Now this is basically a shorthand syntax for this object literal way of writing it.

provide: DataService, useClass: DataService

Now useClass is one of the recipes for the service, let us look at more of these recipes which help us provide services to the app.

Let us avoid using the providedIn: ‘root’ syntax for now only to be able to understand the different recipes we have to provide services.

We will create another service which implements this DataService now using the CLI, get rid of providedIn: root, and:

class DataService implements ExtendDataService {
      console.log('extend data service called!')
provide: DataService, useClass: ExtendDataService

This would basically mean that whenever there is the reference to DataService, the ExtendDataService will be called. So even if in my component, I use:

constructor(private dataService: DataService){}

It would return the ExtendDataService.

Using the useExisiting recipe

To specify an already defined instance of the service, we use the useExisting recipe as follows. This is like having two ways to access the same service.

providers: [
{provide: DataService, useExisting: ExtendDataService}

This will mean both the instance references in the component will lead to the use of same ExtendDataService.https://nishugoel.wordpress.com/media/4cc0b7b395ae1ae3897c7907e3353f19


This particular recipe doesnt use the new keyword to generate an instance of the service and instead, it used the value specified in the provider and uses that for the token specified.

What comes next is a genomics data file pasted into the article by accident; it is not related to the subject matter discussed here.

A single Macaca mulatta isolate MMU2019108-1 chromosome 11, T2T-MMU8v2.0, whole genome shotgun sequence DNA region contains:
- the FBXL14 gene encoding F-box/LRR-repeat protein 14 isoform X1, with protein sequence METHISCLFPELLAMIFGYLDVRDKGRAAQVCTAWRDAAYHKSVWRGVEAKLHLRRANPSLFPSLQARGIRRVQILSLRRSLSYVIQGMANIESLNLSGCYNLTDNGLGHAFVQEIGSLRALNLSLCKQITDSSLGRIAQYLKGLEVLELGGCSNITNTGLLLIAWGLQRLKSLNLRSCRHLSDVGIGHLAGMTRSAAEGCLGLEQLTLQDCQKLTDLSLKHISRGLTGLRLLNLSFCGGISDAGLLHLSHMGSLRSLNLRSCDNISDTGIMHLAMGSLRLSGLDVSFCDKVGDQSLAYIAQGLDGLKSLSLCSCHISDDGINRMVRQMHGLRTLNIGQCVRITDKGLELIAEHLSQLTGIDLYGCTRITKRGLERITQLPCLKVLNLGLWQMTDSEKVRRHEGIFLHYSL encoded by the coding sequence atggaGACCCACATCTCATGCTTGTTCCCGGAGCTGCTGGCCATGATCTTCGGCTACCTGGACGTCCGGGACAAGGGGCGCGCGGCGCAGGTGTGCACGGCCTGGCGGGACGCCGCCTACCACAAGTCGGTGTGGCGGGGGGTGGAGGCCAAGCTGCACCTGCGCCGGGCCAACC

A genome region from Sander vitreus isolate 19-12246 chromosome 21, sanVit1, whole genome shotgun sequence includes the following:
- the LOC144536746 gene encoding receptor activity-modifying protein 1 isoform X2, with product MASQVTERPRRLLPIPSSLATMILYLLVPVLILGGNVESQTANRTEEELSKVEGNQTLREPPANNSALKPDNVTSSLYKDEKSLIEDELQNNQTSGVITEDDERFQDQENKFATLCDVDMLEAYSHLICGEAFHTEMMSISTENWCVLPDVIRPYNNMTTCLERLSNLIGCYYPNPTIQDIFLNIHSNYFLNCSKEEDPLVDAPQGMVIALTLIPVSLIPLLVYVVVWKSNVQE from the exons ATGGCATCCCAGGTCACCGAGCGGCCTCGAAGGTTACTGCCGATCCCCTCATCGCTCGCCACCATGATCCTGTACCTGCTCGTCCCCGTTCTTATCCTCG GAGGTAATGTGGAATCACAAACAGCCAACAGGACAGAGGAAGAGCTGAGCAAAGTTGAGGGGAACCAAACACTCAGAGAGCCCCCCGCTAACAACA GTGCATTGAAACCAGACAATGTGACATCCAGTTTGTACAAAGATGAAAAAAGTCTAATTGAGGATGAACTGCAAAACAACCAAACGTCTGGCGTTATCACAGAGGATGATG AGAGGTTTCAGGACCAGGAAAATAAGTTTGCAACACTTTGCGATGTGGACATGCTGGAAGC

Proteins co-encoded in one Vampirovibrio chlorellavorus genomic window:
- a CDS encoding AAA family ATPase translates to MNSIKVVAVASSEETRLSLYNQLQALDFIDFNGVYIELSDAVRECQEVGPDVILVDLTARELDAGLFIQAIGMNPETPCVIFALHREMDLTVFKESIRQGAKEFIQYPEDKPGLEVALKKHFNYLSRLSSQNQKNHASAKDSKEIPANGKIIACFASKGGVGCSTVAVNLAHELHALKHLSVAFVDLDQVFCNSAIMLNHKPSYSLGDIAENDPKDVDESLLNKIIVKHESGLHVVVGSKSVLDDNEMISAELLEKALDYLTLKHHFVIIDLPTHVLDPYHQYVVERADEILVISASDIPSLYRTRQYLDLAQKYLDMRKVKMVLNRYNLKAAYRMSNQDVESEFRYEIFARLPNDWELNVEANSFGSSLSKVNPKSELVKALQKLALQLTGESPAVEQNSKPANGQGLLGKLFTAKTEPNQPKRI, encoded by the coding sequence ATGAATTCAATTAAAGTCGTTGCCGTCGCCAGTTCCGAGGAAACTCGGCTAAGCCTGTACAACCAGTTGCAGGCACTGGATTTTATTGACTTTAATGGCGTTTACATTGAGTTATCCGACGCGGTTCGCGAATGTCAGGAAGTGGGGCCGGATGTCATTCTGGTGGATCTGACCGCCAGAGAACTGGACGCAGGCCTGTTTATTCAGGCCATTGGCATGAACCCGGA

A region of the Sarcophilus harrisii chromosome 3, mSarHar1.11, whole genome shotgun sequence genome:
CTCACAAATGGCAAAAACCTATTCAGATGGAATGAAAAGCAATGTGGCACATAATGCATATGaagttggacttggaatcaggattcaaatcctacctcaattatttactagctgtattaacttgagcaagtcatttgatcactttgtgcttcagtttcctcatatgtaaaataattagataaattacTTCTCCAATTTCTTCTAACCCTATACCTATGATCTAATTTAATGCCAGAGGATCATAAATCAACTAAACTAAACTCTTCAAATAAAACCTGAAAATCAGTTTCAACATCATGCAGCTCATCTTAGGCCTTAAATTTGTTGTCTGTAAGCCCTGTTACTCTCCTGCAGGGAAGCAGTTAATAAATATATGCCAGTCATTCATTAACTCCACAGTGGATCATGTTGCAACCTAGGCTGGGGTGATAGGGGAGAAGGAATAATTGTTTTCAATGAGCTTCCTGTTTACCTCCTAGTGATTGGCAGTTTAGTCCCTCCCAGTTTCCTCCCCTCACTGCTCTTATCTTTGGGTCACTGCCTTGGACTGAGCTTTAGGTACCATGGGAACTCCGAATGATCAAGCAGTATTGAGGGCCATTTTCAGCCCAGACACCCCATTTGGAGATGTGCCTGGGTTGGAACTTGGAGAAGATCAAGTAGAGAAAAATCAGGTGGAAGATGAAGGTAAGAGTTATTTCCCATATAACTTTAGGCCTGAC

For example:

provide: DataService, useValue: {
sendData: (data)=> console.log(data),
error: (error)=> console.log(error)

When referred to, in the component, this would take the value as:

constructor(private dataService: DataService){}

and operate whatever useValue recipe asks it to do here.


This is a service factory function. Let us see how this one works.

Let us create a service called LoggerService, and. a factory function for the same.

import {DataService} from './data.service'
import {LoggerService} from './logger.service';

export function logServiceFactory(dataService: DataService){
  let loggerService: LoggerService = new LoggerService(dataService);

  dataService.sendData("From the log service factory");
  return loggerService;

Now let us provide this inside the module:

providers: [
provide: LoggerService, useFactory: logServiceFactory, deps: [DataService]

Now our factory service will be referenced every time we get an instance of LoggerService referenced from the component.

Here is a demo of using these four provider recipes.




We learnt about the providers and the different provider recipes that we can use, what about injectors? Let us look at those now:

  • We know the main role of an injector is to provider services when ever there is an injection in the constructors of components/services. They maintain a single instance of the service provided.
  • Also, on the basis of the emitted metadata, injectors have to determine what should be injected. And if no token is found, they make sure to go up one level and see if this can be delegated to the parent injectors and so on.